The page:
Waverley Mayor Sally Betts has conceded council’s events policy needed to be reviewed in the face of criticism surrounding its application to social media events and gatherings of a political nature.
The issue was instigated by the ‘Beachsaver’ campaign incident on January 24, where Waverley Council rangers confronted Greens MLC David Shoebridge and his eleven volunteers for distributing pamphlets at Bondi Beach without a permit.
Pressed about the policy’s failure to distinguish between social gatherings and political campaigns, Cr Betts affirmed the policy wording needed to be amended.
“We can certainly fix that very easily, we have already got that in process to firm up the wording…just to avoid any future misunderstanding,” she said.
Outlining where the revised events policy would apply, Ms Betts emphasised the significance of an individual or group’s intentions, with the desire to amass a public audience of 50 or more classifying this gathering as an event and therefore requiring a permit.
“When you’re mobilising people who you’ve never met to come to something, to fulfill your own ambition, which in that [Beachsaver case] was to launch a political campaign then, that is an event, it is not a social gathering,” she said.
Heated debate over the legislation ensued at the March 18 council meeting, with Labor councillor John Wakefield arguing the use of the events policy against the ‘Beachsaver’ campaign was “counter to common law” and an attack on public democracy.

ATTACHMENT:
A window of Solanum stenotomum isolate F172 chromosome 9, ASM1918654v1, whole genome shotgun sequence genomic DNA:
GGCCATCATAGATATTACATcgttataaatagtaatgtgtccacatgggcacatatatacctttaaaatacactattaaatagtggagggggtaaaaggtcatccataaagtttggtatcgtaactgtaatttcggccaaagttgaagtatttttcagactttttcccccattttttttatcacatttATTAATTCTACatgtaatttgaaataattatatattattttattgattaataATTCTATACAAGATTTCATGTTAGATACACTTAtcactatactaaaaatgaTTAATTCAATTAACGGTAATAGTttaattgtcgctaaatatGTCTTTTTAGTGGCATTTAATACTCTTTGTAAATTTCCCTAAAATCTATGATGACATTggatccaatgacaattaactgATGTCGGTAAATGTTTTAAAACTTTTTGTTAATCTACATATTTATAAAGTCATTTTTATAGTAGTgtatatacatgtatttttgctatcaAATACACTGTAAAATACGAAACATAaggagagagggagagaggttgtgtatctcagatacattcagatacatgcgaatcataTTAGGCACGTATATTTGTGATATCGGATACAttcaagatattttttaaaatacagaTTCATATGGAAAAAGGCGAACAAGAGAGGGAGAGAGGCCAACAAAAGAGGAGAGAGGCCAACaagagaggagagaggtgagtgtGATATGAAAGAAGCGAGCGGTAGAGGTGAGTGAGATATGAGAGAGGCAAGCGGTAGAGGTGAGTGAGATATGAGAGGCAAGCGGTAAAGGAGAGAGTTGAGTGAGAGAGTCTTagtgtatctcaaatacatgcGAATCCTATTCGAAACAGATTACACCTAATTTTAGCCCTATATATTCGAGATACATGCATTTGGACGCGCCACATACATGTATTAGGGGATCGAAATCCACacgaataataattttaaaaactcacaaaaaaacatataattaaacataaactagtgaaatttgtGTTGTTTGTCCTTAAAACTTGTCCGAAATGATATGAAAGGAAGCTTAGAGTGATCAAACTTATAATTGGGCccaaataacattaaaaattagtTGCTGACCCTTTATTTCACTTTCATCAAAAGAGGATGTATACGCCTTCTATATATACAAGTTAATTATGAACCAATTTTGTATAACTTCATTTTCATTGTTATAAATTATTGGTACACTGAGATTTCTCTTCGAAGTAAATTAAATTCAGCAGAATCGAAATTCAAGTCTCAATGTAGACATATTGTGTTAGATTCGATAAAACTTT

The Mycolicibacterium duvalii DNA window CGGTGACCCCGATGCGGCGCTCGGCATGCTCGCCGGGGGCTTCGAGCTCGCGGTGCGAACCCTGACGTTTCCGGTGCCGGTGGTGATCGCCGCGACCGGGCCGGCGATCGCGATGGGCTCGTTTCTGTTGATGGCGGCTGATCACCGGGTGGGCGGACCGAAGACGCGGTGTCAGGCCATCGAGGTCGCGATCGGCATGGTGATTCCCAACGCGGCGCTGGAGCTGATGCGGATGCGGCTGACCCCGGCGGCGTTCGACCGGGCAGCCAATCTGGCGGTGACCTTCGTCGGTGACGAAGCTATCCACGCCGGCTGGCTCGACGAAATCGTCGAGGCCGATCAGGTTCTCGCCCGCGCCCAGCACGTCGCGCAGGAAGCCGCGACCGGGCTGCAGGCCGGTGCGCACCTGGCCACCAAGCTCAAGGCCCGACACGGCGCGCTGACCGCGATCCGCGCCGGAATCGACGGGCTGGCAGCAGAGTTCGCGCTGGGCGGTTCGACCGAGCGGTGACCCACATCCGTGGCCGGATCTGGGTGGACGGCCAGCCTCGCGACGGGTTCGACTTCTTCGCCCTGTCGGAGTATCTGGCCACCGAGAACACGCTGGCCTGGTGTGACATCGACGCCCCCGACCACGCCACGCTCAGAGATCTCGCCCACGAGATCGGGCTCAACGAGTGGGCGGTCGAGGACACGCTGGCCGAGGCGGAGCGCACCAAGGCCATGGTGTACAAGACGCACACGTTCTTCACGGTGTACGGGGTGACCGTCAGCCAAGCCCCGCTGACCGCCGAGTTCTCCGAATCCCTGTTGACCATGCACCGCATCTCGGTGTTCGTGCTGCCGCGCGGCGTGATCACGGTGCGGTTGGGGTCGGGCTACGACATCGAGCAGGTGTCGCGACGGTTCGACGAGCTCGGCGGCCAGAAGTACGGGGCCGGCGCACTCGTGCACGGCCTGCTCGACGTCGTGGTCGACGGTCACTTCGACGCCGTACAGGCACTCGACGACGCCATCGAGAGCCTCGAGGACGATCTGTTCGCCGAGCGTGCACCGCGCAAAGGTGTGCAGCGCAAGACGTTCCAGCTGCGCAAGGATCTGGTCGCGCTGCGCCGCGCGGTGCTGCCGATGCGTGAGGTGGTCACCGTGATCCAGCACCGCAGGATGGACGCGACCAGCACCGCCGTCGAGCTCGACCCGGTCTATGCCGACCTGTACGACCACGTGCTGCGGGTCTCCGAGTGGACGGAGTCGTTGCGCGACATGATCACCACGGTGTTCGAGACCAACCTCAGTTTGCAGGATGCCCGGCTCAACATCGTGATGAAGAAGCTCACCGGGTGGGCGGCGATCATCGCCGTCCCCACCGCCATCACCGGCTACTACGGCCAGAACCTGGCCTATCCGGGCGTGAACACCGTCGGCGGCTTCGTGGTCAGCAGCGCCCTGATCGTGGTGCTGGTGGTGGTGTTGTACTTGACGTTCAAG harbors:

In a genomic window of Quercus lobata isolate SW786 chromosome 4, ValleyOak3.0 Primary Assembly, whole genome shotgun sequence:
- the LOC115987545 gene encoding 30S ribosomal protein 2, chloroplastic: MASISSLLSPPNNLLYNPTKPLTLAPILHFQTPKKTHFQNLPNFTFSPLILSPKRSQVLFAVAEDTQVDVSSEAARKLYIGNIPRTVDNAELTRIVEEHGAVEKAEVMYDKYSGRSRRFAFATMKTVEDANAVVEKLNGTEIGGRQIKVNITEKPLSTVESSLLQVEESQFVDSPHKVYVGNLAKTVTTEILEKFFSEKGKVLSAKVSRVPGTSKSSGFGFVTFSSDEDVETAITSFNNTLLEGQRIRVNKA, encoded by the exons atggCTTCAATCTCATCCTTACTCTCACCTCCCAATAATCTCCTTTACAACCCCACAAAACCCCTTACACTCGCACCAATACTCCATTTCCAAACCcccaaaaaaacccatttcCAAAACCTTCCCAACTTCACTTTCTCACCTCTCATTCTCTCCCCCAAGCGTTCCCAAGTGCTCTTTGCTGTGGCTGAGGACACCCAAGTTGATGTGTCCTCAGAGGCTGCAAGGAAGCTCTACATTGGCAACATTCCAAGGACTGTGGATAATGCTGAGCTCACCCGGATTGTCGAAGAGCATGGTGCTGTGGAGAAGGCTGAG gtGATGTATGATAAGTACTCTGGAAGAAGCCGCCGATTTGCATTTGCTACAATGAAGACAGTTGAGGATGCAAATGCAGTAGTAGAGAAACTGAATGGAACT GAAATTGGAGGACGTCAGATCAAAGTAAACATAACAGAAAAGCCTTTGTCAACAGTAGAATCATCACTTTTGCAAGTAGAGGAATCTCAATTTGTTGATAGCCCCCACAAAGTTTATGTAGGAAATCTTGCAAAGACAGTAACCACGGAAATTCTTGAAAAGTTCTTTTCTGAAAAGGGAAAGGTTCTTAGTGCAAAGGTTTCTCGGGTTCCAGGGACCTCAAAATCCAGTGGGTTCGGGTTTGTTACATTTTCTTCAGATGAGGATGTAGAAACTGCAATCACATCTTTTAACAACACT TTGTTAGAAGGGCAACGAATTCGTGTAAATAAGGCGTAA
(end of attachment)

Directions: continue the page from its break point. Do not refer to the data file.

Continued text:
“The events policy has never applied to political events. This is an absolute loss of control, the old slippery slope to political fascism,” he said.
“There is a long-standing right within our country – the right of people to gather, talk and distribute materials on issues they are interested in. It is a pity [the Liberals] don’t have the grace to see what [they] are doing is undesirable.”
But Liberal councillor Leon Goltsman said council has a “duty of care” to its community in controlling crowds to prevent Bondi Beach being used continuously for publicity.
Cr Betts agreed, arguing management is important in preserving Waverley’s local spaces and avoiding any potential clashes between events, such as that which led to the January 24 incident.
But Greens councillor Dominic Wy Kanak questioned whether council has the right to control such events, particularly those facilitated by social media, as this could set a dangerous precedent for free speech.
“Sea level rise education should not be restricted by an onerous policy that ignores or penalises contemporary social media methods of gathering groups for environmental awareness,” he said.
A spokesperson for Waverley Council refuted claims the new policy will attempt to control events organised online, arguing any enforcement of restrictions on social media was impractical.
“In recent years, Waverley Council have never issued a fine to an event without a permit, however they have asked for relocation. No fine has ever been issued for events organised [via] social media, nor has it ever been considered,” she said.
The new changes will focus on allowing for conditions to be imposed regarding commercial promotions and the publicity of events.
“We are trying to protect our beaches from over-commercialisation. We don’t want Bondi Beach to be overrun by 20,000 people for a Pepsi promotion,” the spokesperson told the Bondi View.